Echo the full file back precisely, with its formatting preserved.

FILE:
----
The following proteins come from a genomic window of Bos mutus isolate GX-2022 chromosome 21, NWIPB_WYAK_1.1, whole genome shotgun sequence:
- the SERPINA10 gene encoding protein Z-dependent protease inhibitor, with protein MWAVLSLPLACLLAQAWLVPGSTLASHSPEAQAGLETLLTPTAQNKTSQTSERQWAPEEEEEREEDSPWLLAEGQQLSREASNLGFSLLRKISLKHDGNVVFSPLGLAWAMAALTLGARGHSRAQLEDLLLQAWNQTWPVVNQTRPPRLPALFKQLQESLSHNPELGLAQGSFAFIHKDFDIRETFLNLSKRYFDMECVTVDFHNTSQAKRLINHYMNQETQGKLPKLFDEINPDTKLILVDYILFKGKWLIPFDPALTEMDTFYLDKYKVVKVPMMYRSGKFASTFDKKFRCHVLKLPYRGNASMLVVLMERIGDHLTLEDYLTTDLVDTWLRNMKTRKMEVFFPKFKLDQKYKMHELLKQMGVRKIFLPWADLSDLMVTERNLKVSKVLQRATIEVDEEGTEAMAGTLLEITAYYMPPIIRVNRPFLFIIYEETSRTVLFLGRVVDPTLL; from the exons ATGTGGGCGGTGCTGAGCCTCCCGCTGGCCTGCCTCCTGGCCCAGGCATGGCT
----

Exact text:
The following proteins come from a genomic window of Bos mutus isolate GX-2022 chromosome 21, NWIPB_WYAK_1.1, whole genome shotgun sequence:
- the SERPINA10 gene encoding protein Z-dependent protease inhibitor, with protein MWAVLSLPLACLLAQAWLVPGSTLASHSPEAQAGLETLLTPTAQNKTSQTSERQWAPEEEEEREEDSPWLLAEGQQLSREASNLGFSLLRKISLKHDGNVVFSPLGLAWAMAALTLGARGHSRAQLEDLLLQAWNQTWPVVNQTRPPRLPALFKQLQESLSHNPELGLAQGSFAFIHKDFDIRETFLNLSKRYFDMECVTVDFHNTSQAKRLINHYMNQETQGKLPKLFDEINPDTKLILVDYILFKGKWLIPFDPALTEMDTFYLDKYKVVKVPMMYRSGKFASTFDKKFRCHVLKLPYRGNASMLVVLMERIGDHLTLEDYLTTDLVDTWLRNMKTRKMEVFFPKFKLDQKYKMHELLKQMGVRKIFLPWADLSDLMVTERNLKVSKVLQRATIEVDEEGTEAMAGTLLEITAYYMPPIIRVNRPFLFIIYEETSRTVLFLGRVVDPTLL; from the exons ATGTGGGCGGTGCTGAGCCTCCCGCTGGCCTGCCTCCTGGCCCAGGCATGGCT